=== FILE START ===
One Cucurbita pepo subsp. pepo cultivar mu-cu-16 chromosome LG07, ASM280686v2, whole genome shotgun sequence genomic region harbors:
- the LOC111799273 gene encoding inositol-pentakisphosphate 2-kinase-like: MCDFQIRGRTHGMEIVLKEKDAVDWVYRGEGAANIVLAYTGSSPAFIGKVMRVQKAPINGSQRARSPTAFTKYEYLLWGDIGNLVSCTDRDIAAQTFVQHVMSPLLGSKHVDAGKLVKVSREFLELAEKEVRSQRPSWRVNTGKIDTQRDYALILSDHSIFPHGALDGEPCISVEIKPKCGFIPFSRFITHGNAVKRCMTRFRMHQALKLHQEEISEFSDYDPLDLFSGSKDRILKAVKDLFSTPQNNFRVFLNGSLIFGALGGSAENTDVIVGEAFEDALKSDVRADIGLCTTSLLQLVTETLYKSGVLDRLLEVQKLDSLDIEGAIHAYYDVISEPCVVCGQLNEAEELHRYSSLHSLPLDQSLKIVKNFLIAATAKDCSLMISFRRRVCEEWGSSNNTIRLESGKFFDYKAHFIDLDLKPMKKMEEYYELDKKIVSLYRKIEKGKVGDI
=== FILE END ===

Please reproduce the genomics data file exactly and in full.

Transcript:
One Cucurbita pepo subsp. pepo cultivar mu-cu-16 chromosome LG07, ASM280686v2, whole genome shotgun sequence genomic region harbors:
- the LOC111799273 gene encoding inositol-pentakisphosphate 2-kinase-like: MCDFQIRGRTHGMEIVLKEKDAVDWVYRGEGAANIVLAYTGSSPAFIGKVMRVQKAPINGSQRARSPTAFTKYEYLLWGDIGNLVSCTDRDIAAQTFVQHVMSPLLGSKHVDAGKLVKVSREFLELAEKEVRSQRPSWRVNTGKIDTQRDYALILSDHSIFPHGALDGEPCISVEIKPKCGFIPFSRFITHGNAVKRCMTRFRMHQALKLHQEEISEFSDYDPLDLFSGSKDRILKAVKDLFSTPQNNFRVFLNGSLIFGALGGSAENTDVIVGEAFEDALKSDVRADIGLCTTSLLQLVTETLYKSGVLDRLLEVQKLDSLDIEGAIHAYYDVISEPCVVCGQLNEAEELHRYSSLHSLPLDQSLKIVKNFLIAATAKDCSLMISFRRRVCEEWGSSNNTIRLESGKFFDYKAHFIDLDLKPMKKMEEYYELDKKIVSLYRKIEKGKVGDI